Maintaining the value of paper products

P+PB's estimated $25 million annual budget is used to raise awareness around paper products, starting with the "How Life Unfolds" campaign. Launched last year across a variety of platforms, the creative campaign highlights how playing, writing letters, reading books, writing and other daily activities are all intertwined with paper products.

"We see the resilience and reusability of paper and packaging products as a key source of their value to people," said Joan Sahlgren, P+PB's director of relations, in an email. "Paper and packaging products usually lead more than one life before they head to the recycling bin."

According to P+PB, consumption of packaging and paperboard has decreased by 56 pounds per person in the U.S. since 2000. National data and local waste characterization studies show a decline in tonnages for many paper products as well. And while paper still makes up more of the recyclable stream by weight than all other materials combined(except steel), these shifts have also affected the recycling industry.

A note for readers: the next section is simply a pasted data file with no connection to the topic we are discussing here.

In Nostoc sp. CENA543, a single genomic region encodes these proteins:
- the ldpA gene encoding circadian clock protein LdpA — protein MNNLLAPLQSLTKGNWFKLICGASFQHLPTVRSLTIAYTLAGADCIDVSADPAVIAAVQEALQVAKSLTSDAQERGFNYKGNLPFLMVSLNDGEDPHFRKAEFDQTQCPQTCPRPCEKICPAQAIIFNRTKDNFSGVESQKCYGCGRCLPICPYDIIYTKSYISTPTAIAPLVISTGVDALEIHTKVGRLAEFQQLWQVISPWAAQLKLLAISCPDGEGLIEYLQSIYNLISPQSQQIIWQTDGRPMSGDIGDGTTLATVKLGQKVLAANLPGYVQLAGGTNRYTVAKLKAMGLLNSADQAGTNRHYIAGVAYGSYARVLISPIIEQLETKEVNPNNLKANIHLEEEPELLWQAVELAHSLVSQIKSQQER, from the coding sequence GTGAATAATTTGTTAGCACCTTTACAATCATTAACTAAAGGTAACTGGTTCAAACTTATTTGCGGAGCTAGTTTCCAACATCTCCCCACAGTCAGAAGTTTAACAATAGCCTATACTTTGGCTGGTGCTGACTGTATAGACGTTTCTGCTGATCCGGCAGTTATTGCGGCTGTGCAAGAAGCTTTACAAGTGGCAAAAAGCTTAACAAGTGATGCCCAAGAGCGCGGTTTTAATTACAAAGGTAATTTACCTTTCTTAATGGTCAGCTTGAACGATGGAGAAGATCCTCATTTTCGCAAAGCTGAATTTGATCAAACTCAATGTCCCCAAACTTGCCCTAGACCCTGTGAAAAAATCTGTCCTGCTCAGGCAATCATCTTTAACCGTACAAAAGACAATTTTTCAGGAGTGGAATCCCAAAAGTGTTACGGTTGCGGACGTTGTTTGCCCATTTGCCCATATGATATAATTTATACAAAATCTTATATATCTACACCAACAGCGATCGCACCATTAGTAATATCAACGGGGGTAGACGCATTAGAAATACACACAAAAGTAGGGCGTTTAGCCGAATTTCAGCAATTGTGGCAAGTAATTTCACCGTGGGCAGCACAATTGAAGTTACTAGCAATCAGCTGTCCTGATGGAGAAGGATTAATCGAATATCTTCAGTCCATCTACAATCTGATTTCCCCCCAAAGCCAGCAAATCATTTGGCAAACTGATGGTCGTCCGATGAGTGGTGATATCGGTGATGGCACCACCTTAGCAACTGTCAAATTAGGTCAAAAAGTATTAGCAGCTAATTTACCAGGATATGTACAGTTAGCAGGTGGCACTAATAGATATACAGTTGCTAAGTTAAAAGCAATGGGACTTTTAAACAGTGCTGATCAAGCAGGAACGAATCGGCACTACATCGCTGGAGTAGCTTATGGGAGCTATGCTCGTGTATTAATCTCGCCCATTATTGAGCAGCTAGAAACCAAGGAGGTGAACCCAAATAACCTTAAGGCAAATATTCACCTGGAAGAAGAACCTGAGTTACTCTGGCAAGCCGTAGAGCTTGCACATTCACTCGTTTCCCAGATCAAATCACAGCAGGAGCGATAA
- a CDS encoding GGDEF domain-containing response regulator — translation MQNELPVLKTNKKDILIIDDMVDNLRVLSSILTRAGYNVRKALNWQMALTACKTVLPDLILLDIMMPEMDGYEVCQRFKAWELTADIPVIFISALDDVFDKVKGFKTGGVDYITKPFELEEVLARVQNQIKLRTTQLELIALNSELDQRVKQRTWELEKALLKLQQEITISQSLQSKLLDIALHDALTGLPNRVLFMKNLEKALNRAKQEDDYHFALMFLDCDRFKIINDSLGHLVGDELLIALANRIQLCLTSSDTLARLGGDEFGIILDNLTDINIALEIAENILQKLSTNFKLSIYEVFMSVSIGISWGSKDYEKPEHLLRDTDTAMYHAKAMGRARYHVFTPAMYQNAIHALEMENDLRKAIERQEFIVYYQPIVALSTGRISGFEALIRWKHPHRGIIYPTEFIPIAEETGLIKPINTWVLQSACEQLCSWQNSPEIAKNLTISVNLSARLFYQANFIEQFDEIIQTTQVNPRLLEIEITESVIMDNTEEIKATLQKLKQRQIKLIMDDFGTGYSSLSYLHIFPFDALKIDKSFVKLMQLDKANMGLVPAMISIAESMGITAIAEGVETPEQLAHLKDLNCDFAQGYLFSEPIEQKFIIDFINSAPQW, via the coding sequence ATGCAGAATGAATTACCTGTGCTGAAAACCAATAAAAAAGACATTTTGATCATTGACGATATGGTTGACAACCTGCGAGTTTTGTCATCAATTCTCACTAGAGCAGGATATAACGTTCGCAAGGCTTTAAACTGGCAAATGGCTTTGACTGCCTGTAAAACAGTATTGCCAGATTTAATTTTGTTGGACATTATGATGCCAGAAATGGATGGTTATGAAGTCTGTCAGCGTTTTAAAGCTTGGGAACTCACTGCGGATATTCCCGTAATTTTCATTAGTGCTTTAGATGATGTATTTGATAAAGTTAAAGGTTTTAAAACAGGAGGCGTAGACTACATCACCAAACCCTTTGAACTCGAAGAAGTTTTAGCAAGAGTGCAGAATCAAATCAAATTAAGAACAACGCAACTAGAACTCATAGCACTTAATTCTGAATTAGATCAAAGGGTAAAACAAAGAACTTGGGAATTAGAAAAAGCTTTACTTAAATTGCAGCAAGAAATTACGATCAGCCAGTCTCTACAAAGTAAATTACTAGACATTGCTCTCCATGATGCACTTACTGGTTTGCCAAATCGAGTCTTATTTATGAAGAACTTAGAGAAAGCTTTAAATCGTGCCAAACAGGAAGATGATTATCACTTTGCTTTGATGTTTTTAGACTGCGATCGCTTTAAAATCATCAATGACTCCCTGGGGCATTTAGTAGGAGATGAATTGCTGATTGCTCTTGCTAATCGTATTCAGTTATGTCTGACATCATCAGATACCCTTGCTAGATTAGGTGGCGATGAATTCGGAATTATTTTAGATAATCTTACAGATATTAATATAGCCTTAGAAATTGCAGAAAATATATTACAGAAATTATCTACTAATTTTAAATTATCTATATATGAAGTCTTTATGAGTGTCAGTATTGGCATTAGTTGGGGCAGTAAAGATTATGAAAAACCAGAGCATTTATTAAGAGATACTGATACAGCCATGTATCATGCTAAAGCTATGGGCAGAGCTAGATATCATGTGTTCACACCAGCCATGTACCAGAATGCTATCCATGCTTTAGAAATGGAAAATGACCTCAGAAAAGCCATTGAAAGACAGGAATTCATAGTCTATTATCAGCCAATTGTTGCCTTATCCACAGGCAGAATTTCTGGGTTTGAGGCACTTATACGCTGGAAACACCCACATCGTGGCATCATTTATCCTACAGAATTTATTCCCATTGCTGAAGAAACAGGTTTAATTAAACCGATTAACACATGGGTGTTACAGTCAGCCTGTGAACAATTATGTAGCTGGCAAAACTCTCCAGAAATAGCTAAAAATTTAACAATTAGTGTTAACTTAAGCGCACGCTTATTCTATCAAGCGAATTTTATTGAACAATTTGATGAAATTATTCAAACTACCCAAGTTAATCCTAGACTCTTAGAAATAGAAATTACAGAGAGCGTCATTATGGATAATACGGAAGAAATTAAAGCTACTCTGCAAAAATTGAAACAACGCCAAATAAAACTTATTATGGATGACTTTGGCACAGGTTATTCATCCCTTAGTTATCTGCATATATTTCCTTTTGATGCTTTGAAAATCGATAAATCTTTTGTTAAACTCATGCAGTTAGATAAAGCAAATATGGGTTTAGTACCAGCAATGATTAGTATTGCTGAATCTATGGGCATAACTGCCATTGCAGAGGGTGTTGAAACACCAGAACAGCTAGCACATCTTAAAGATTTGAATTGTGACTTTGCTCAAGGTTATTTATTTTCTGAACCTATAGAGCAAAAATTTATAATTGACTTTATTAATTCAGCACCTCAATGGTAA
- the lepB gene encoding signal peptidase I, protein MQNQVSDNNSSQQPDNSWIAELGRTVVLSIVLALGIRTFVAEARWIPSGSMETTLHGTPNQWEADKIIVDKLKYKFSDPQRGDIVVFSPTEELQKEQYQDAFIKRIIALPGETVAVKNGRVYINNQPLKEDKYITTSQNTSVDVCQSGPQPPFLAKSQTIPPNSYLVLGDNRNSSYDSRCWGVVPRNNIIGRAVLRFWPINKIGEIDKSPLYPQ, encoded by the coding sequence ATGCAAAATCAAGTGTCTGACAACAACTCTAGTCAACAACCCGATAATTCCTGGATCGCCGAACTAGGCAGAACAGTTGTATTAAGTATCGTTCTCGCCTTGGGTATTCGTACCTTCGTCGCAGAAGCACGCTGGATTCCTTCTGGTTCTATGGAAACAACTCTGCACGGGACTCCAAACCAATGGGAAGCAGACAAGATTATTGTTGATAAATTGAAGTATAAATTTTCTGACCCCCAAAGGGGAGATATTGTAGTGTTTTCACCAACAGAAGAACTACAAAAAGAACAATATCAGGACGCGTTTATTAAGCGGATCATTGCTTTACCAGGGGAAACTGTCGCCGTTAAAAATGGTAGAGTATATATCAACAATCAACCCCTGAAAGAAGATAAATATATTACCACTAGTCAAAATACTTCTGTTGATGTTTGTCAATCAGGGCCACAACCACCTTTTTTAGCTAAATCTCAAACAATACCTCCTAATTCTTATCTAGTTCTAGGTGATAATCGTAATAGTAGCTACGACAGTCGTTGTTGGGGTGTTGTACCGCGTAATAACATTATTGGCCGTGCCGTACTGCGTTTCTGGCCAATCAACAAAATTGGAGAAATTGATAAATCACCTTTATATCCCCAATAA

"Recovery is a function of the marketplace," said Brian Hawkinson, executive director of recovered fiber for the American Forest & Paper Association (AF&PA).

Hawkinson said that newspapers accounted for only 5.2% of recovered fiber in 2015, as compared to about 15% in 2007. Yet, while the digital shift may have led more people to read news on their devices, it has also led them to order more items from online shopping. Hawkinson notes corrugated containers were up to 68.6% in 2015 from 59% in 2007.